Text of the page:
USAG Ansbach walks, runs, wears yellow to bring awareness to suicide prevention
September 11, 2013
ANSBACH, Germany (Sept. 11, 2013) -- Bright yellow T-shirts crowded and milled throughout the parking lot of the Urlas Post Exchange Sept. 6. The weather was sunny and cool as the crowd of 341, including Soldiers, Family members and civilians of U.S. Army Garrison Ansbach, prepared for the walk/run to raise awareness of suicide prevention.
The event was organized by the garrison Army Substance Abuse Program, in coordination with Morale, Welfare and Recreation, to commemorate September as Suicide Prevention Awareness Month. Both Col. Christopher Benson, USAG Ansbach commander, and Col. Vincent H. Torza, 12th Combat Aviation Brigade commander, spoke about the seriousness of the issue.
"Taking time out to put some focus on suicide awareness is important, not only to our community, but to the entire Army and the nation," said Benson to the crowd before the run. "Last year was our highest suicide rate in U.S. Army history. You may have heard that one suicide was too many, that is absolutely correct. Although today is designed to be a fun run -- and I want you to have fun -- let's not forget the seriousness of this month and this topic."
"It's a very sobering topic and we're out here trying to bring awareness to what is happening, not just to our Army, but to our families," said Torza. "There are a lot of suicide issues that go on internal to our families. It's not just the Soldiers we're thinking about, we're thinking about all the family members and what we need to do."
Iesha Richards, prevention coordinator and employee assistance program coordinator for ASAP, also spoke of the serious nature of the issue.
"I know we have a lot of campaigns that go on every month, but this is very important because our Soldiers are suffering," said Richards. "We want to make sure we're taking care of ourselves and we're taking care of our battle buddies.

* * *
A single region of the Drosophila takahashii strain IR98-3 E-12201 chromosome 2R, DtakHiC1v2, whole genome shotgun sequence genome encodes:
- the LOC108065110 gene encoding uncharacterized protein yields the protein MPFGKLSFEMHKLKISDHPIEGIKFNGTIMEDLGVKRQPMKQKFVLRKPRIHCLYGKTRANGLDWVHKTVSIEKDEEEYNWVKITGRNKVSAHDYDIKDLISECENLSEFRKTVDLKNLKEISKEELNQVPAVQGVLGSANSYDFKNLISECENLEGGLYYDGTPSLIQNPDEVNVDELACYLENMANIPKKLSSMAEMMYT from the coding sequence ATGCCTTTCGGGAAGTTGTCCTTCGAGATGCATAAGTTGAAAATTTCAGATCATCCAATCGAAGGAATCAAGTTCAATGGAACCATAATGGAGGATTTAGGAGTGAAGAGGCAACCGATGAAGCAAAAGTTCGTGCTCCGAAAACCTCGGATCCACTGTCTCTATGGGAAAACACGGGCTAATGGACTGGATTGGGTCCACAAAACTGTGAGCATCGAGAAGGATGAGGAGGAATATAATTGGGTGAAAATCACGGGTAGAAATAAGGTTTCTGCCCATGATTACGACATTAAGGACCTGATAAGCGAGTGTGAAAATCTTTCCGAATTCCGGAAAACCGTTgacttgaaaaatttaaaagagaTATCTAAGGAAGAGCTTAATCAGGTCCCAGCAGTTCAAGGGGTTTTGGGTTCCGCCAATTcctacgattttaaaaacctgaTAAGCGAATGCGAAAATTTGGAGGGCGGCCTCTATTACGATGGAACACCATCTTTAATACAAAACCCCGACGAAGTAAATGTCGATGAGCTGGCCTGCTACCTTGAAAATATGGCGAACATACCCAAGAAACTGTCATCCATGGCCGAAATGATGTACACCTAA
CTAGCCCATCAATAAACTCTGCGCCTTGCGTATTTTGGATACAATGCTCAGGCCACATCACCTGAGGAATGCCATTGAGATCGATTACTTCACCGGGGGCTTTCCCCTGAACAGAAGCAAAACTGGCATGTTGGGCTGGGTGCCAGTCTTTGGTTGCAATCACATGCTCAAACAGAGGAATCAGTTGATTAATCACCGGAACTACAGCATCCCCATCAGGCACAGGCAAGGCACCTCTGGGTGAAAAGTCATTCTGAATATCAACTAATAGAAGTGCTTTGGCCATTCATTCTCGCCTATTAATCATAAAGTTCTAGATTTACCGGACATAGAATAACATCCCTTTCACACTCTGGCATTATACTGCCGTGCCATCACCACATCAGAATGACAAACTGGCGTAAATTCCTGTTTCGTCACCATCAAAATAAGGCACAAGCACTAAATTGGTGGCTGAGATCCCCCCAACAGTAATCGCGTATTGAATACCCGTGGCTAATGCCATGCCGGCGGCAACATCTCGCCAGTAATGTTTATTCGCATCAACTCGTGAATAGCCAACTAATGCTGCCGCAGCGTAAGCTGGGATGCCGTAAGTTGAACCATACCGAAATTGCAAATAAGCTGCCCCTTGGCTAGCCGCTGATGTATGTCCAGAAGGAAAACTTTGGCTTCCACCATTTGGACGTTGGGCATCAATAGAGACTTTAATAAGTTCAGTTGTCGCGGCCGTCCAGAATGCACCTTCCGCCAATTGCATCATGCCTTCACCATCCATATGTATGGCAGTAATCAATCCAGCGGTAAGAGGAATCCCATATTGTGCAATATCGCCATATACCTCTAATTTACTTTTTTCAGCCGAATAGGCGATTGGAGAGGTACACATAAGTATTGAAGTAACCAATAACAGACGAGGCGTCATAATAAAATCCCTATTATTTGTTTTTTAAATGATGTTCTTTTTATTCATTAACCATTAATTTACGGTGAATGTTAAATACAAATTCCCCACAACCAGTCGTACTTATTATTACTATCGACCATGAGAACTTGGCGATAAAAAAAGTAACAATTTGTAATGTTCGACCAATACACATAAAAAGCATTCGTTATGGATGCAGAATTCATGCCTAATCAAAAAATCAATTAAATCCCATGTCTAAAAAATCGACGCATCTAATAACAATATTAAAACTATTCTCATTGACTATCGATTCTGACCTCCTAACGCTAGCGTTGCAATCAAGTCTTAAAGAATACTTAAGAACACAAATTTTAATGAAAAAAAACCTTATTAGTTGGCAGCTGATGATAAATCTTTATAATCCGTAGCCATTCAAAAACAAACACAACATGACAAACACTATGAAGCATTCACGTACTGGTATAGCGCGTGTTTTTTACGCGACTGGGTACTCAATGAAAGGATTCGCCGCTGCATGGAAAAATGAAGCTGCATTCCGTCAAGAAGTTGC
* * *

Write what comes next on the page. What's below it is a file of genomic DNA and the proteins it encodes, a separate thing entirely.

"We just want to have this type of event so we can bring some kind of empowerment to the community and let everyone know that we all have a hand in suicide prevention," continued Richards. "We're trying to do more than train, we want to get people empowered to know that they can actually have a hand in suicide prevention by going to seek help. If they need help, if they feel they're getting to that point or if they notice that someone else needs help, they feel empowered to say, 'Hey, let me go take you to a professional.'"
Benson echoed this message of empowerment
"We should be empowering ourselves to attack this plague that's going through our Army and through this nation, whether that's assisting someone who needs help, identifying those individuals, or escorting them to those providers," he said.
Some units ran together, bearing their colors along the route. Families and couples jogged together. Some walked their dogs around the route.
The route turned out of the PX parking lot, went past Brainerd Lodge, passed along roads to Urlas Housing and went past the Fire Department Training Center. Along the way there were placards on tripods emphasizing the importance of suicide prevention with facts and advice. The route came back to the PX parking lot where fruit, juice, water and music awaited the participants.
"Other than just feeling kind of gloomy, which is usually how it is when we talk about suicide, we wanted to do something else to it, which is having people feel more motivated to know that we can do something about it," said Richards. "It doesn't have to be a dreadful topic."